Santander says graduates no longer need a a 2:1 or higher to work at the bank
Santander said that changing the minimum qualification requirements of its graduate scheme would open the programme up to 64,000 more candidates each year.
Recent graduates will no longer need an upper second or first-class degree from their university to apply for the high street bank’s post-university training scheme.
The Spanish bank Santander’s decision echoes similar moves by other City firms to recognise students and recent graduates who have performed less well academically than some of their peers but might still have plenty to offer.
Last August, accountancy giant PwC said it was removing the requirement for an upper second or higher from its graduate jobs, allowing the business to “assess (the) potential” of candidates rather than simply judging them on academic performance.
Asset manager Schroders also removed the requirement for a 2:1 degree last autumn.
Santander said university performance is not the only indicator of how successful someone might be in the workplace.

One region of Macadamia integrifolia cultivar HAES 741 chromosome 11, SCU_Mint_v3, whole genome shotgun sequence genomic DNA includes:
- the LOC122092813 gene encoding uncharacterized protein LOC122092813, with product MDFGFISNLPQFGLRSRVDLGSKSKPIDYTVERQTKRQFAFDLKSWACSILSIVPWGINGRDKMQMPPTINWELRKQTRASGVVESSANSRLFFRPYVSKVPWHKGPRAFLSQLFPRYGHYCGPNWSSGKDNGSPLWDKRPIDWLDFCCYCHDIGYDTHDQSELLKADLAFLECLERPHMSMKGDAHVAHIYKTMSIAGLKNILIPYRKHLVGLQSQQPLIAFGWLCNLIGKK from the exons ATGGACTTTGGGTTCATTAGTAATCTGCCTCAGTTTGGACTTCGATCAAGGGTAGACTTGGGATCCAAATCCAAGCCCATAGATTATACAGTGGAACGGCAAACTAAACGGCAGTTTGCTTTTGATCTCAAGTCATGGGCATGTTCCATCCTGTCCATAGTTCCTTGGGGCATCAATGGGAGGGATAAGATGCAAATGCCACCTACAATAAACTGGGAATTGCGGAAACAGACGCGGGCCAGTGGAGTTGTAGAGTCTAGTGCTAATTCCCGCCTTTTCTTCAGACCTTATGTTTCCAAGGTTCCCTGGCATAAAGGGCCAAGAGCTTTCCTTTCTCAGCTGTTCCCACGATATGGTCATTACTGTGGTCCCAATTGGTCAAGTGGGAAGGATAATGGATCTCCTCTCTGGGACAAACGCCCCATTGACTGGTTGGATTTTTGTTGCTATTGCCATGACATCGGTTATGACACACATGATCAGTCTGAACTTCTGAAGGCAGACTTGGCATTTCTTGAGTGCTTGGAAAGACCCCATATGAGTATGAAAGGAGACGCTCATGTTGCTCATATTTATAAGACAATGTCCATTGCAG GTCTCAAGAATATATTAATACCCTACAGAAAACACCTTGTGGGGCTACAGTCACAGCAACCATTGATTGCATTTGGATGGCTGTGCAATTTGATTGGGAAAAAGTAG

Around 16 per cent of students who leave university come out with a 2:2 degree or a third, Santander said.
It will therefore open up to thousands of new potential candidates as applications start later in January.
“Academic achievement is important but it is only one of many factors we look at when searching for new talent,” said Santander human resources director Anouska Ramsay.
“We believe potential can be found anywhere and this move reinforces our commitment to finding the best candidates from a wide range of backgrounds.
“We’ve won awards for our social mobility initiatives and this is an important development to widen our recruitment criteria.
“Those that join us can expect to build a foundation for working in finance and grow their career path within the bank.”